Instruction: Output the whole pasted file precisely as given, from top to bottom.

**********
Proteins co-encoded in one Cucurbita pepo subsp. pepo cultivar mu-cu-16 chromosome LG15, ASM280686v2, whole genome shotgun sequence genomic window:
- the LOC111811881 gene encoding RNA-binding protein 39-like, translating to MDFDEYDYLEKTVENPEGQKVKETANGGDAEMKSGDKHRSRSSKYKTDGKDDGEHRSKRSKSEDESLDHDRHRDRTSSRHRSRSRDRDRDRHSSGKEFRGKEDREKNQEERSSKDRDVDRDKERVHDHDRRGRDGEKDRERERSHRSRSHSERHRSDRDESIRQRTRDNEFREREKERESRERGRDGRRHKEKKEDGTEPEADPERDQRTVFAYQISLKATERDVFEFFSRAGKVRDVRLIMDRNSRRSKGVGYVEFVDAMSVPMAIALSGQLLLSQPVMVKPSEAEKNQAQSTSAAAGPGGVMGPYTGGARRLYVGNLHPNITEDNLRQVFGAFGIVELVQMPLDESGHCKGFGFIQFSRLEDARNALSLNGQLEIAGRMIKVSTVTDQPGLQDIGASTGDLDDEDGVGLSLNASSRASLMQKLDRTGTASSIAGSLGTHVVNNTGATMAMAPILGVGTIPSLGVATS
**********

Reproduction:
Proteins co-encoded in one Cucurbita pepo subsp. pepo cultivar mu-cu-16 chromosome LG15, ASM280686v2, whole genome shotgun sequence genomic window:
- the LOC111811881 gene encoding RNA-binding protein 39-like, translating to MDFDEYDYLEKTVENPEGQKVKETANGGDAEMKSGDKHRSRSSKYKTDGKDDGEHRSKRSKSEDESLDHDRHRDRTSSRHRSRSRDRDRDRHSSGKEFRGKEDREKNQEERSSKDRDVDRDKERVHDHDRRGRDGEKDRERERSHRSRSHSERHRSDRDESIRQRTRDNEFREREKERESRERGRDGRRHKEKKEDGTEPEADPERDQRTVFAYQISLKATERDVFEFFSRAGKVRDVRLIMDRNSRRSKGVGYVEFVDAMSVPMAIALSGQLLLSQPVMVKPSEAEKNQAQSTSAAAGPGGVMGPYTGGARRLYVGNLHPNITEDNLRQVFGAFGIVELVQMPLDESGHCKGFGFIQFSRLEDARNALSLNGQLEIAGRMIKVSTVTDQPGLQDIGASTGDLDDEDGVGLSLNASSRASLMQKLDRTGTASSIAGSLGTHVVNNTGATMAMAPILGVGTIPSLGVATS